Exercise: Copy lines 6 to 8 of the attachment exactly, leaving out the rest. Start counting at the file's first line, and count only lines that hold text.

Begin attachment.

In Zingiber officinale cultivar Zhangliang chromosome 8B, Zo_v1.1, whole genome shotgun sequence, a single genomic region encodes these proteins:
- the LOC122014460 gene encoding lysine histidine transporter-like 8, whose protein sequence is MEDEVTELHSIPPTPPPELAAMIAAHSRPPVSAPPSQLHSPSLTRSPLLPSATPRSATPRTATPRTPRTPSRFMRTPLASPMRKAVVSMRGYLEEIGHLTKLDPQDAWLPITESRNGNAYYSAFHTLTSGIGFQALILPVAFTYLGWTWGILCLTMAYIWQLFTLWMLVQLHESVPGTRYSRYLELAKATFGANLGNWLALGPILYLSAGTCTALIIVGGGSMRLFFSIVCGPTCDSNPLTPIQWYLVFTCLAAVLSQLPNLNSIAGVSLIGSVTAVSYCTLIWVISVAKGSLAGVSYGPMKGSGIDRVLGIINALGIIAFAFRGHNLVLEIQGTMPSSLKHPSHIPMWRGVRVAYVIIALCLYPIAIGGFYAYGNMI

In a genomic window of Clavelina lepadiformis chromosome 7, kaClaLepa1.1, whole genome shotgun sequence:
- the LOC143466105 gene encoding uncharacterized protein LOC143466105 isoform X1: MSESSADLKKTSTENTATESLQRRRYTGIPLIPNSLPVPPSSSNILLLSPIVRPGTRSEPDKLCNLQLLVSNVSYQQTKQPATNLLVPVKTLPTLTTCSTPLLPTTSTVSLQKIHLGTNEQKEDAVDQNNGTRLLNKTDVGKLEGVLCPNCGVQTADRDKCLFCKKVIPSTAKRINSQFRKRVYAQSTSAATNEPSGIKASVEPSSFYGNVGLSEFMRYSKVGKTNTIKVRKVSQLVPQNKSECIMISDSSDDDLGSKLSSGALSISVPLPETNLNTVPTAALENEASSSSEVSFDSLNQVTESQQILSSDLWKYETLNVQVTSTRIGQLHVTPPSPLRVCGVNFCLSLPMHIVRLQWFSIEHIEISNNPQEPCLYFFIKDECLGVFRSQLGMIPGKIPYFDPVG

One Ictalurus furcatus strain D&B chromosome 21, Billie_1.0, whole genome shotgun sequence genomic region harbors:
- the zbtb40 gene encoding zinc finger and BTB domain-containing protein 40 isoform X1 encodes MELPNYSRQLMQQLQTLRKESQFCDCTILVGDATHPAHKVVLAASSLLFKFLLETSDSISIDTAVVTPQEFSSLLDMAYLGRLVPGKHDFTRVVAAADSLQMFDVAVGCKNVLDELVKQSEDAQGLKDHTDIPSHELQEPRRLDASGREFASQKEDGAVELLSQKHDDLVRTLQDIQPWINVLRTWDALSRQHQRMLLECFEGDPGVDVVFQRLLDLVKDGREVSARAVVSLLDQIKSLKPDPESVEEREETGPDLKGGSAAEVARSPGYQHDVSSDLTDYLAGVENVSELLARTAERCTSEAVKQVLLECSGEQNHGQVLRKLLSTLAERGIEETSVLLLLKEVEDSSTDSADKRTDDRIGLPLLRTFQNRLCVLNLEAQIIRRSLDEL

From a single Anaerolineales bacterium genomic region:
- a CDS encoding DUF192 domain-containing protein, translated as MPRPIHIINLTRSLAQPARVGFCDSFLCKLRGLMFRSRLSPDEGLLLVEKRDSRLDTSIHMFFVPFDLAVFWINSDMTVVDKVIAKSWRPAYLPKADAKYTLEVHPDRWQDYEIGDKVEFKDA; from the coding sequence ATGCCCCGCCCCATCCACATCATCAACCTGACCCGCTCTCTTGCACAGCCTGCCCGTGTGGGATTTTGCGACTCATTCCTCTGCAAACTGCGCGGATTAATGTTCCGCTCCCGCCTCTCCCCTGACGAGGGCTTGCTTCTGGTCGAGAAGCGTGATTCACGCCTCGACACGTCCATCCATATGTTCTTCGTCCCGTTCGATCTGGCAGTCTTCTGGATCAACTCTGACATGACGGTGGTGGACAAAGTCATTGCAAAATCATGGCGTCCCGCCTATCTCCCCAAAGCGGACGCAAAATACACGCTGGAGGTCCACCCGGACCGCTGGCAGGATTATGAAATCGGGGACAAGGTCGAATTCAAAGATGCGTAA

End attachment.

- the zbtb40 gene encoding zinc finger and BTB domain-containing protein 40 isoform X1 encodes MELPNYSRQLMQQLQTLRKESQFCDCTILVGDATHPAHKVVLAASSLLFKFLLETSDSISIDTAVVTPQEFSSLLDMAYLGRLVPGKHDFTRVVAAADSLQMFDVAVGCKNVLDELVKQSEDAQGLKDHTDIPSHELQEPRRLDASGREFASQKEDGAVELLSQKHDDLVRTLQDIQPWINVLRTWDALSRQHQRMLLECFEGDPGVDVVFQRLLDLVKDGREVSARAVVSLLDQIKSLKPDPESVEEREETGPDLKGGSAAEVARSPGYQHDVSSDLTDYLAGVENVSELLARTAERCTSEAVKQVLLECSGEQNHGQVLRKLLSTLAERGIEETSVLLLLKEVEDSSTDSADKRTDDRIGLPLLRTFQNRLCVLNLEAQIIRRSLDEL

From a single Anaerolineales bacterium genomic region:
- a CDS encoding DUF192 domain-containing protein, translated as MPRPIHIINLTRSLAQPARVGFCDSFLCKLRGLMFRSRLSPDEGLLLVEKRDSRLDTSIHMFFVPFDLAVFWINSDMTVVDKVIAKSWRPAYLPKADAKYTLEVHPDRWQDYEIGDKVEFKDA; from the coding sequence ATGCCCCGCCCCATCCACATCATCAACCTGACCCGCTCTCTTGCACAGCCTGCCCGTGTGGGATTTTGCGACTCATTCCTCTGCAAACTGCGCGGATTAATGTTCCGCTCCCGCCTCTCCCCTGACGAGGGCTTGCTTCTGGTCGAGAAGCGTGATTCACGCCTCGACACGTCCATCCATATGTTCTTCGTCCCGTTCGATCTGGCAGTCTTCTGGATCAACTCTGACATGACGGTGGTGGACAAAGTCATTGCAAAATCATGGCGTCCCGCCTATCTCCCCAAAGCGGACGCAAAATACACGCTGGAGGTCCACCCGGACCGCTGGCAGGATTATGAAATCGGGGACAAGGTCGAATTCAAAGATGCGTAA